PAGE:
Referring to FIG. 1E, after performing the back-side grinding process, a dicing tape DT including an adhesive layer 170 is provided and the thinned wafer 100′ is mounted on the adhesive layer 170 carried by the dicing tape DT such that the back surface of the thinned semiconductor substrate 110′ is adhered with the adhesive layer 170 on the dicing tape DT. In some embodiments, the dicing tape DT may support the thinned wafer 100′ mounted thereon and the adhesive layer 170 may temporarily adhere with the back surface of the thinned wafer 100′. In some embodiments, the dicing tape DT may include PVC, polyolefin, polyethylene, or other suitable materials. Furthermore, the adhesive layer 170 may include a liquid-type die attach film (DAF) or a liquid-type film over wire (FOW).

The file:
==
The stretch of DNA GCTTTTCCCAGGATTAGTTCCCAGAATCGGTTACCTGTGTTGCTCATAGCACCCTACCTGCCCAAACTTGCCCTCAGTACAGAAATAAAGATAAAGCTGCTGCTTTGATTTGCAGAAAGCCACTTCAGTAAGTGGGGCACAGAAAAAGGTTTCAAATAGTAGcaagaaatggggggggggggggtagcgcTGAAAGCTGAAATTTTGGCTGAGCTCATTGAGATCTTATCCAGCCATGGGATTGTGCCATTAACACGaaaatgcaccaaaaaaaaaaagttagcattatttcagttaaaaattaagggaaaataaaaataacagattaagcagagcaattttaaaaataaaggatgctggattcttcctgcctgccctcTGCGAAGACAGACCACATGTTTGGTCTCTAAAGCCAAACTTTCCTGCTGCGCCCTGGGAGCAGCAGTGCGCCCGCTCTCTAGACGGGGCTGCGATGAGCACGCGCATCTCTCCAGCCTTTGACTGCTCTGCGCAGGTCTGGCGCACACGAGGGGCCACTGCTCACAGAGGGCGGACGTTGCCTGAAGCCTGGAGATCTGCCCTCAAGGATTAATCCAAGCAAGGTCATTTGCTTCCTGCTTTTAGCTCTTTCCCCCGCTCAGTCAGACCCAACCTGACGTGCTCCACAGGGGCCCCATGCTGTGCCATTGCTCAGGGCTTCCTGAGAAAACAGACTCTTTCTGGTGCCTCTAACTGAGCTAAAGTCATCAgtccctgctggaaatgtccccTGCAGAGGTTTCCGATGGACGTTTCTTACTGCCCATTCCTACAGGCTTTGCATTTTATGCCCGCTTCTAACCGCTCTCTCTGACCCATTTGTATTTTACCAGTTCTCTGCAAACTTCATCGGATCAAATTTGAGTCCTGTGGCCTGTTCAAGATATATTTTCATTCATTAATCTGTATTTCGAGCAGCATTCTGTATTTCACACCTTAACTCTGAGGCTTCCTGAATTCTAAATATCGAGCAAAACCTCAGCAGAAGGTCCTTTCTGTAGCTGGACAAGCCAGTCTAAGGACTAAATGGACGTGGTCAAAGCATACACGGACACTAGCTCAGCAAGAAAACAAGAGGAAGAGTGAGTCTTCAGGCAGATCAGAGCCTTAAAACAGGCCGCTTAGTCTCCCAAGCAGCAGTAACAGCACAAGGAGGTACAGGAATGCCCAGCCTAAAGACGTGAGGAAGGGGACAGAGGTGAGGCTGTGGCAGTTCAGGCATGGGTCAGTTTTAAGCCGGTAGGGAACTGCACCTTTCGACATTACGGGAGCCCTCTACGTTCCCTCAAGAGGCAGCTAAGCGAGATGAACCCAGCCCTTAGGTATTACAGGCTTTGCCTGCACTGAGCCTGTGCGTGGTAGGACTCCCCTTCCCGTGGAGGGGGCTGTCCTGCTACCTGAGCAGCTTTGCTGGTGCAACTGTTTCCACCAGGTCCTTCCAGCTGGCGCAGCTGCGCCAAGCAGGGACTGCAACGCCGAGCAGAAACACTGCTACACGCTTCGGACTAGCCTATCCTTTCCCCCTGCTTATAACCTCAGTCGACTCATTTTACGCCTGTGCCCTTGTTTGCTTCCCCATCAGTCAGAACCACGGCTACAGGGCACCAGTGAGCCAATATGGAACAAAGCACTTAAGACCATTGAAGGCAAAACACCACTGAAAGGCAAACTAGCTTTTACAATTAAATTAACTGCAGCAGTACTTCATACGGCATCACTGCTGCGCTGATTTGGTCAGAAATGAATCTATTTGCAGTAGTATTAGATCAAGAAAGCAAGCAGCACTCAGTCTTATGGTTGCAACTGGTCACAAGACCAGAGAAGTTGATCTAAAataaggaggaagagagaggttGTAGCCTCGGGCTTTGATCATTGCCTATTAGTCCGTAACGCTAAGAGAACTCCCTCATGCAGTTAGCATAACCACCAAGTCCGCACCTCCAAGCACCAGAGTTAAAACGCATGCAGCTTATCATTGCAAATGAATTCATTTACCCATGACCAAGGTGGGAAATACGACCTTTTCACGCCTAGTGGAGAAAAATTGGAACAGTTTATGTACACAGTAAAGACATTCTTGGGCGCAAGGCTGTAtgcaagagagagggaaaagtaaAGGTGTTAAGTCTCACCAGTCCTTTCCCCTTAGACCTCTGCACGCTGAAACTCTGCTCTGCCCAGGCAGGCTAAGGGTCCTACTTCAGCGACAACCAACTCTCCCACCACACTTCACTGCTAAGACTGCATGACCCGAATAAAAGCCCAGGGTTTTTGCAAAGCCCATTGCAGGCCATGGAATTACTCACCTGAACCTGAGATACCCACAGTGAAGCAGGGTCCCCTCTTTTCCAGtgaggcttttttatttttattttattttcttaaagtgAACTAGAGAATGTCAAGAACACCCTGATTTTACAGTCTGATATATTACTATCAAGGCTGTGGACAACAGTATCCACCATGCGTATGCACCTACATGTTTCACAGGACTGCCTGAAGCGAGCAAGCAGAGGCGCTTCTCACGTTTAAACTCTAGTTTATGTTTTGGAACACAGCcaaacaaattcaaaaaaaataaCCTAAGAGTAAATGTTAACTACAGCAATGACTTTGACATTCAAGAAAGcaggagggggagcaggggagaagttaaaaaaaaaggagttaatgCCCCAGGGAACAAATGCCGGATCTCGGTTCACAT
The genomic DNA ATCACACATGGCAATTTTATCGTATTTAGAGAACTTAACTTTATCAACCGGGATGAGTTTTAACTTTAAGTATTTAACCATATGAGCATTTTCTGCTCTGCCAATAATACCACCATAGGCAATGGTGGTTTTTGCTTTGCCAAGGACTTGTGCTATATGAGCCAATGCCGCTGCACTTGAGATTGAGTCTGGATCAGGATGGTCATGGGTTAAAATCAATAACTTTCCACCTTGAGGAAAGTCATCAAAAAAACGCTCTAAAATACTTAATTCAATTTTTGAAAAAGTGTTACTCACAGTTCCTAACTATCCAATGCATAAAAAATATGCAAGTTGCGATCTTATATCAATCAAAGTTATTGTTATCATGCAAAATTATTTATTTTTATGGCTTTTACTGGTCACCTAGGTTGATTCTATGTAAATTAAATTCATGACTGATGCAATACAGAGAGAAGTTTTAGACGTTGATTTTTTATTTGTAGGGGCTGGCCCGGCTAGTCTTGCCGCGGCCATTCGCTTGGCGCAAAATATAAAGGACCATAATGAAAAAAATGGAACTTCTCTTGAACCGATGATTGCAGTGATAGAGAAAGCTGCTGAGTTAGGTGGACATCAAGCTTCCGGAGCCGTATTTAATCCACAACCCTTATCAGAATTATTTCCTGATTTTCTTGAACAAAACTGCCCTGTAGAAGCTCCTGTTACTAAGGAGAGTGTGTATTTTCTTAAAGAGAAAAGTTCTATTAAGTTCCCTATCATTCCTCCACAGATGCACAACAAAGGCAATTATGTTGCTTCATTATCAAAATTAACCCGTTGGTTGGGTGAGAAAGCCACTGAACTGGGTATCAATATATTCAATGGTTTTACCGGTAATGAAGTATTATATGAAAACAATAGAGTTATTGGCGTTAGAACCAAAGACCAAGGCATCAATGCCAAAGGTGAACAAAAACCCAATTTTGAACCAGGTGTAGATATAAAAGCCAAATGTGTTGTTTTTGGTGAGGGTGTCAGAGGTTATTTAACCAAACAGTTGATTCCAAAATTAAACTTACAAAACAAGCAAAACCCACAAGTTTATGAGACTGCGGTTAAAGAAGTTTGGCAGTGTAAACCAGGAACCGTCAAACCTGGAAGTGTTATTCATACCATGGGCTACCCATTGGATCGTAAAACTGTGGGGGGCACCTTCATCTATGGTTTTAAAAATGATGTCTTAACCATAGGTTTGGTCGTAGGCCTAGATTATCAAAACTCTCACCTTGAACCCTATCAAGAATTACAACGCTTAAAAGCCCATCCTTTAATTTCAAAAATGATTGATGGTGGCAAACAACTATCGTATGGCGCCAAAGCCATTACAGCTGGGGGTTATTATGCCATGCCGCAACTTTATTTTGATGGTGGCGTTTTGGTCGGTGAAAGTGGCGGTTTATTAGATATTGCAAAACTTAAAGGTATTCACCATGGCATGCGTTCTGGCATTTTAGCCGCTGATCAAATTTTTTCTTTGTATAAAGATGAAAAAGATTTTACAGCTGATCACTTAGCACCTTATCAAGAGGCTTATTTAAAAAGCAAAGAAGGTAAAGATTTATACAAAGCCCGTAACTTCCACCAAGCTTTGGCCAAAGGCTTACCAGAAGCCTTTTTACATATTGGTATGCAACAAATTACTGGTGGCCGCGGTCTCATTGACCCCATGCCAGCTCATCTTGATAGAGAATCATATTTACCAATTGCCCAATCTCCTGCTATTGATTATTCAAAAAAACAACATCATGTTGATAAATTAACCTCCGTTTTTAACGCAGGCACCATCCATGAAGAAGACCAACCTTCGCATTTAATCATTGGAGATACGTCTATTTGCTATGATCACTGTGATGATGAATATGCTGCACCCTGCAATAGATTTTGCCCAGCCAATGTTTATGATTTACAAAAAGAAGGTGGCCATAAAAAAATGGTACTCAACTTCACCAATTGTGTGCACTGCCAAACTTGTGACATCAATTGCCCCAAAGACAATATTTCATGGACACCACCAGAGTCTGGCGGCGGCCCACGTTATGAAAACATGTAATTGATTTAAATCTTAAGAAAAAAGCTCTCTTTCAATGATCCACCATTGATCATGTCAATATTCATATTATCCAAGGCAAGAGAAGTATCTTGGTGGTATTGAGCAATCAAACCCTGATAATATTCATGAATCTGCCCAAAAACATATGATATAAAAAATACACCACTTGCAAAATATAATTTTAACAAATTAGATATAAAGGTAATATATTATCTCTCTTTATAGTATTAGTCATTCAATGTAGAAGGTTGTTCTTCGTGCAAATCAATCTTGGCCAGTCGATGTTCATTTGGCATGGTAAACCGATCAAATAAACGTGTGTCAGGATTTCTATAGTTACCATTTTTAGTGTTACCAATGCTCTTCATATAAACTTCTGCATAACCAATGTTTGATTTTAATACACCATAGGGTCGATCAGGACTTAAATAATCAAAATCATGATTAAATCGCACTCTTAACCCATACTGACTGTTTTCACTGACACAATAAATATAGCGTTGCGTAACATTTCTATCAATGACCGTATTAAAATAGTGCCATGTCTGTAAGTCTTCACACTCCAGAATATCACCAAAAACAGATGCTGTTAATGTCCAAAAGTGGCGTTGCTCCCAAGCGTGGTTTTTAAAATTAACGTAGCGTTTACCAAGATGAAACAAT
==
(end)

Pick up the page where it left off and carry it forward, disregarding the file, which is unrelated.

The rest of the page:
Referring to FIG. 1E and FIG. 1F, after mounting the thinned wafer 100′ on the dicing tape DT, a wafer dicing process is performed on the thinned wafer 100′ such that the semiconductor dies 200 in the thinned wafer 100′ are singulated from one another. In some embodiments, the wafer dicing process may be performed to cut through the thinned wafer 100′, the adhesive layer 170 and cut into the dicing tape DT. After the singulation process, a plurality of semiconductor dies 200 and a plurality of adhesive layers 170a are formed. As shown in FIG. 1F, each of the semiconductor dies 200 includes a semiconductor substrate 110a, the conductive pads 120 formed on the semiconductor substrate 110a, a passivation layer 130a, a post passivation layer 140a, the conductive pillars 150, and a protection layer 160a. In some embodiments, the adhesive layers 170a are adhered to the back surfaces of the semiconductor substrates 110a. The materials and the characteristics of the semiconductor substrate 110a, the passivation layer 130a, the post passivation layer 140a, and the protection layer 160a are the same as those of the semiconductor substrate 100, the passivation layer 130, the post passivation layer 140, and the protection layer 160. Thus, the detailed descriptions of the semiconductor substrate 110a, the passivation layer 130a, the post passivation layer 140a, and the protection layer 160a in the semiconductor dies 200 are omitted.